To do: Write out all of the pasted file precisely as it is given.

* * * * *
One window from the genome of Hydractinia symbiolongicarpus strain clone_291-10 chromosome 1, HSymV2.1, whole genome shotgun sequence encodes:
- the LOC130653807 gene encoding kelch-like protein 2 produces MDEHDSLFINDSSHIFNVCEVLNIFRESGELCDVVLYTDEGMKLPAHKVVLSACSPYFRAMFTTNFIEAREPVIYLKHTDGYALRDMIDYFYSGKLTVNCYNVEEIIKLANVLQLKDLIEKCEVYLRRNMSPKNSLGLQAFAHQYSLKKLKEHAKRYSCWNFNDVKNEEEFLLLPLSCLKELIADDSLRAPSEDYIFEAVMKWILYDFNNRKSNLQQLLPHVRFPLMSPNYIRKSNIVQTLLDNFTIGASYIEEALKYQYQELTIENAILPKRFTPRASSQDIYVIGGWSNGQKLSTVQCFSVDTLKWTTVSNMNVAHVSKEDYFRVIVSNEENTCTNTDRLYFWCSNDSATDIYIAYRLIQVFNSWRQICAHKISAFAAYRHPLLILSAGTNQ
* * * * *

One window from the genome of Hydractinia symbiolongicarpus strain clone_291-10 chromosome 1, HSymV2.1, whole genome shotgun sequence encodes:
- the LOC130653807 gene encoding kelch-like protein 2 produces MDEHDSLFINDSSHIFNVCEVLNIFRESGELCDVVLYTDEGMKLPAHKVVLSACSPYFRAMFTTNFIEAREPVIYLKHTDGYALRDMIDYFYSGKLTVNCYNVEEIIKLANVLQLKDLIEKCEVYLRRNMSPKNSLGLQAFAHQYSLKKLKEHAKRYSCWNFNDVKNEEEFLLLPLSCLKELIADDSLRAPSEDYIFEAVMKWILYDFNNRKSNLQQLLPHVRFPLMSPNYIRKSNIVQTLLDNFTIGASYIEEALKYQYQELTIENAILPKRFTPRASSQDIYVIGGWSNGQKLSTVQCFSVDTLKWTTVSNMNVAHVSKEDYFRVIVSNEENTCTNTDRLYFWCSNDSATDIYIAYRLIQVFNSWRQICAHKISAFAAYRHPLLILSAGTNQ